I’m currently preparing to speak on “Top Ten Messages You Want Your Kids To Get” (at the Hearts at Home conference in Rochester, MN). And I’ve been reminded that it’s been a long time since I shared any book recommendations. I’ve been reading some good things, especially on the topic of communicating with your kids. Here are three new favorites:
Five Conversations You Must Have with Your Son, by Vicki Courtney: As the mother of two sons, I really wish I’d had this book long ago. I love the clarity and intentionality with which Vicki and her husband approached key messages they wanted to give their sons. The book is straightforward, realistic, and immensely practical. But most of all, I love the author’s emphasis on the heart. Relationships always triumph over rules, even while boundaries must be clearly communicated and enforced. The focus throughout is capsulized in the last chapter: “Godliness over Goodness.” With sons, as with God, it’s always the heart that matters.
Five Conversations You Must Have with Your Daughter, by Vicki Courtney: If Vicki’s book about sons goes to the heart, this goes even a few levels deeper. Wonderfully transparent, it is written from the heart of one who’s been there in the harder places where girls today find themselves, and is willing to help others learn from her experience. The five chapter titles (the recommended conversations) reveal how “on target” the content is:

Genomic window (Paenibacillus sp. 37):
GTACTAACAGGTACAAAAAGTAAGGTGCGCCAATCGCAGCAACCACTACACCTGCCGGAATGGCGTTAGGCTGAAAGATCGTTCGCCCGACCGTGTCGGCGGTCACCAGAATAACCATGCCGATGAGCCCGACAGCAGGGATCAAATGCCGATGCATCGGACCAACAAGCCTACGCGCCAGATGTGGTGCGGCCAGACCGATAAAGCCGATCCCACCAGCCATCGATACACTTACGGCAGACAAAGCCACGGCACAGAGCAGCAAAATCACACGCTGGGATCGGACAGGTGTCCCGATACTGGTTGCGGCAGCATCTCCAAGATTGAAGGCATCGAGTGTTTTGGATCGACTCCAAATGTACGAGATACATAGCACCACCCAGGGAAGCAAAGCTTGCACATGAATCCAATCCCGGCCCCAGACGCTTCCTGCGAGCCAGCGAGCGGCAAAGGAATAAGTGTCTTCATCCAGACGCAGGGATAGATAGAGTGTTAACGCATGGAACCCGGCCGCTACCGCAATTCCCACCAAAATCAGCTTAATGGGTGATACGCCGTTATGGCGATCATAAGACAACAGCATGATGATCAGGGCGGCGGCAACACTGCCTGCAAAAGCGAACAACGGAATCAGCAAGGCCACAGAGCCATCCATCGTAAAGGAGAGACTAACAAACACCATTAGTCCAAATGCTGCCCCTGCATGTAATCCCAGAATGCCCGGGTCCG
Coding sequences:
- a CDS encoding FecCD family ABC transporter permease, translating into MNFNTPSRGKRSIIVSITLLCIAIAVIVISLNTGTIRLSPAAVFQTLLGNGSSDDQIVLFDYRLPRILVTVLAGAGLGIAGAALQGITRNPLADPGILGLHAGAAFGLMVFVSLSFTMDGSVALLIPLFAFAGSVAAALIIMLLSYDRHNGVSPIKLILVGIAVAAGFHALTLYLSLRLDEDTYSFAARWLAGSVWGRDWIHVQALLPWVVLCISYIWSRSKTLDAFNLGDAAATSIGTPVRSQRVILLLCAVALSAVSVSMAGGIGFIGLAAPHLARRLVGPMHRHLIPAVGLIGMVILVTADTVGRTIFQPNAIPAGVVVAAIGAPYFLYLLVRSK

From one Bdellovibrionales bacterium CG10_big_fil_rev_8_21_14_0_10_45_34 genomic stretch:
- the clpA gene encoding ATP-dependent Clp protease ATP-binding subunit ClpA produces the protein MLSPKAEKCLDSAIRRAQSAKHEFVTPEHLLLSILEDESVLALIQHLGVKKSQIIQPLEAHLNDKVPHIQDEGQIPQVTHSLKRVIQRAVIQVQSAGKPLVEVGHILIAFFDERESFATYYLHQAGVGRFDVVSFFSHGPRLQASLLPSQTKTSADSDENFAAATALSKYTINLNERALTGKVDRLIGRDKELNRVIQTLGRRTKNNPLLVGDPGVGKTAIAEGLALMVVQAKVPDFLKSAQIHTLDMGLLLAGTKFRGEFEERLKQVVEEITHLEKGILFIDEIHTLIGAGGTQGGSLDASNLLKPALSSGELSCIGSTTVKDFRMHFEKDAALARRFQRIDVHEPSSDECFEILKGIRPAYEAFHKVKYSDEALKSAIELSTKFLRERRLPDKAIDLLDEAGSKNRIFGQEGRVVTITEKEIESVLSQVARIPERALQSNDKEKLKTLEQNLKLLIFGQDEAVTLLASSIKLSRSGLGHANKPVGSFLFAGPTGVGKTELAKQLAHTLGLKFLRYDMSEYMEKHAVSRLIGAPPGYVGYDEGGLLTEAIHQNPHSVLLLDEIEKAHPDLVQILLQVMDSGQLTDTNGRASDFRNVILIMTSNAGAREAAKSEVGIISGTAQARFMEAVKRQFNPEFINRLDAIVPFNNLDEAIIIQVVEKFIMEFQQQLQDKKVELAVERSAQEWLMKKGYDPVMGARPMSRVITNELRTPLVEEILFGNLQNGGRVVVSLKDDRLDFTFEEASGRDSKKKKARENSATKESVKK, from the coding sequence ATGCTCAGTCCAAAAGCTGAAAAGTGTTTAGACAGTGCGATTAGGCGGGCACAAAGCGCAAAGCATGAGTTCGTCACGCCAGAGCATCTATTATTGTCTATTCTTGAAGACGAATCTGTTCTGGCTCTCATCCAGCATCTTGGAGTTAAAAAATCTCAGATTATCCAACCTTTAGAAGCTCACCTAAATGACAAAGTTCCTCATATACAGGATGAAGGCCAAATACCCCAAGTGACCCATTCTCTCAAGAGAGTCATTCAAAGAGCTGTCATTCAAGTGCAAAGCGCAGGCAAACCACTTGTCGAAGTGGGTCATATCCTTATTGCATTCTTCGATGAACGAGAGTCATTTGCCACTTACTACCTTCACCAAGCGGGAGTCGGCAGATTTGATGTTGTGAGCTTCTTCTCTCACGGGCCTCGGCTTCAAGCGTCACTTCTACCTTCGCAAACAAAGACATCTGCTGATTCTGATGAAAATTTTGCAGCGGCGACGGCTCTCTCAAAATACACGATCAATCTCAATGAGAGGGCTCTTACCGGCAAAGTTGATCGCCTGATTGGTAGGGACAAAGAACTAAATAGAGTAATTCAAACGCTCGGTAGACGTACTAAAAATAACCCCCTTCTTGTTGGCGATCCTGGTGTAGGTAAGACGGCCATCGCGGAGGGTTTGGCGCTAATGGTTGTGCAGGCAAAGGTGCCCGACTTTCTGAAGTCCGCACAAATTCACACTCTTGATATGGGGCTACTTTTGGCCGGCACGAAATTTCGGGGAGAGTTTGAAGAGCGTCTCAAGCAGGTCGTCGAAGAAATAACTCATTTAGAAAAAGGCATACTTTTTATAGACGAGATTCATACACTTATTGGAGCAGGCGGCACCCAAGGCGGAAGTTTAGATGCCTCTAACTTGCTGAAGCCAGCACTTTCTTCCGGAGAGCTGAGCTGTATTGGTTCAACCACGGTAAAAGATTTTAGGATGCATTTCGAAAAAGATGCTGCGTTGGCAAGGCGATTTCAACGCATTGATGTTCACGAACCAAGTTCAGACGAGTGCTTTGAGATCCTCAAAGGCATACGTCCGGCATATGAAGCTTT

- “You Are More Than the Sum of Your Parts”
- “Don’t Be in Such a Hurry To Grow Up”
- “Sex Is Great and Worth the Wait”
- “It’s OK To Dream about Marriage and Motherhood”
- “Girls Gone Wild Are a Dime a Dozen—Dare To Be Virtuous.”
Of course, these conversations, as well as those with sons, are not individual one-time talks, but ongoing communication. Some conversations are much harder than others. But Vicki will help you find the words, the courage, and the grace to have even the hardest ones.
Six Ways To Keep the “Little” in Your Girl, by Dannah Gresh: Doesn’t the title grab you? What a needed word for our culture! This little book is a great complement to Courtney’s (above) by offering specific strategies for connecting with your daughter in ways that count, and will help you guide your daughter, age-appropriately, from her tweens to her teens. I love the author’s emphasis on listening well instead of doing all the talking. She even gives very specific guidelines about how to do that (“Listening So She’ll Talk,” p. 60). Gresh also provides practical helps for dealing with multi-media in our plugged-in world. But perhaps my favorite is the illustrated guide to “Truth or Bare Fashion Tests” (pp. 110-112), which will help you teach you daughter modesty, pro-actively and preemptively.
All three of these books are great one-chapter-at-a-time “snatch books” which work for busy moms because they can sit on your bedside table or accompany you to waiting rooms or on carpool runs to read just a little here or there when you have time. And believe me, they are worth your time!